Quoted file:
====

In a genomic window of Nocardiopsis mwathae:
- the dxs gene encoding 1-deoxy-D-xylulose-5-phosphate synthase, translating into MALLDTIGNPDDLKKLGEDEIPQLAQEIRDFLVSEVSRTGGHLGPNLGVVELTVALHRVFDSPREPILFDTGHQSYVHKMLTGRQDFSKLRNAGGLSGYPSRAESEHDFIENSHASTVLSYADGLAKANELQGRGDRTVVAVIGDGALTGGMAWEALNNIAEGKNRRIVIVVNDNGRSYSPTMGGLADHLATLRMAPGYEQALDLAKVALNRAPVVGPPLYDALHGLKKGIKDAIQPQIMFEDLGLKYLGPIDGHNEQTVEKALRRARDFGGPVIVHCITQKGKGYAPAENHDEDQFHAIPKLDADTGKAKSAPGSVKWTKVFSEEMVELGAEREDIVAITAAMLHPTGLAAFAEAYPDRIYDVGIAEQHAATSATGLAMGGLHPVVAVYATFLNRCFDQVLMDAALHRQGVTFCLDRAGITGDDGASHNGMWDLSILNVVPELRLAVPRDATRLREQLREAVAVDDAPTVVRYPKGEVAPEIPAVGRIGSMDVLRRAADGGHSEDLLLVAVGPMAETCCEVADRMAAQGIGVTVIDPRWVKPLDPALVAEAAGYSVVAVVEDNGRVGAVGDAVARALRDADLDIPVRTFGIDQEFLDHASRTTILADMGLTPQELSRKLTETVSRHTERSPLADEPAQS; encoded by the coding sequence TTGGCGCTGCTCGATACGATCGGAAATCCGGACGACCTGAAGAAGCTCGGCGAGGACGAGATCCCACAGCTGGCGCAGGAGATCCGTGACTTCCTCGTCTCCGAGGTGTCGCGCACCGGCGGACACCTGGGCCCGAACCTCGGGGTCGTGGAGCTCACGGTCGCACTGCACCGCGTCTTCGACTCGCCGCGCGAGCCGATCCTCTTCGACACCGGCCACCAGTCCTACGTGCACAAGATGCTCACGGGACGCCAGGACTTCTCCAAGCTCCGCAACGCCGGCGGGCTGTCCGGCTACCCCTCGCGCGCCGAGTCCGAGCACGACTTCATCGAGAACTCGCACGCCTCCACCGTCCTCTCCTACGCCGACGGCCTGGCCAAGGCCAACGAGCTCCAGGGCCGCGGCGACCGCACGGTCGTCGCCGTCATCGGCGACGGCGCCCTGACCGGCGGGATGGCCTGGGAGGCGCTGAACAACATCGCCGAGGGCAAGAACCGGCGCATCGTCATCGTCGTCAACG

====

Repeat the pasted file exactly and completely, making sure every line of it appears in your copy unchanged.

In a genomic window of Nocardiopsis mwathae:
- the dxs gene encoding 1-deoxy-D-xylulose-5-phosphate synthase, translating into MALLDTIGNPDDLKKLGEDEIPQLAQEIRDFLVSEVSRTGGHLGPNLGVVELTVALHRVFDSPREPILFDTGHQSYVHKMLTGRQDFSKLRNAGGLSGYPSRAESEHDFIENSHASTVLSYADGLAKANELQGRGDRTVVAVIGDGALTGGMAWEALNNIAEGKNRRIVIVVNDNGRSYSPTMGGLADHLATLRMAPGYEQALDLAKVALNRAPVVGPPLYDALHGLKKGIKDAIQPQIMFEDLGLKYLGPIDGHNEQTVEKALRRARDFGGPVIVHCITQKGKGYAPAENHDEDQFHAIPKLDADTGKAKSAPGSVKWTKVFSEEMVELGAEREDIVAITAAMLHPTGLAAFAEAYPDRIYDVGIAEQHAATSATGLAMGGLHPVVAVYATFLNRCFDQVLMDAALHRQGVTFCLDRAGITGDDGASHNGMWDLSILNVVPELRLAVPRDATRLREQLREAVAVDDAPTVVRYPKGEVAPEIPAVGRIGSMDVLRRAADGGHSEDLLLVAVGPMAETCCEVADRMAAQGIGVTVIDPRWVKPLDPALVAEAAGYSVVAVVEDNGRVGAVGDAVARALRDADLDIPVRTFGIDQEFLDHASRTTILADMGLTPQELSRKLTETVSRHTERSPLADEPAQS; encoded by the coding sequence TTGGCGCTGCTCGATACGATCGGAAATCCGGACGACCTGAAGAAGCTCGGCGAGGACGAGATCCCACAGCTGGCGCAGGAGATCCGTGACTTCCTCGTCTCCGAGGTGTCGCGCACCGGCGGACACCTGGGCCCGAACCTCGGGGTCGTGGAGCTCACGGTCGCACTGCACCGCGTCTTCGACTCGCCGCGCGAGCCGATCCTCTTCGACACCGGCCACCAGTCCTACGTGCACAAGATGCTCACGGGACGCCAGGACTTCTCCAAGCTCCGCAACGCCGGCGGGCTGTCCGGCTACCCCTCGCGCGCCGAGTCCGAGCACGACTTCATCGAGAACTCGCACGCCTCCACCGTCCTCTCCTACGCCGACGGCCTGGCCAAGGCCAACGAGCTCCAGGGCCGCGGCGACCGCACGGTCGTCGCCGTCATCGGCGACGGCGCCCTGACCGGCGGGATGGCCTGGGAGGCGCTGAACAACATCGCCGAGGGCAAGAACCGGCGCATCGTCATCGTCGTCAACG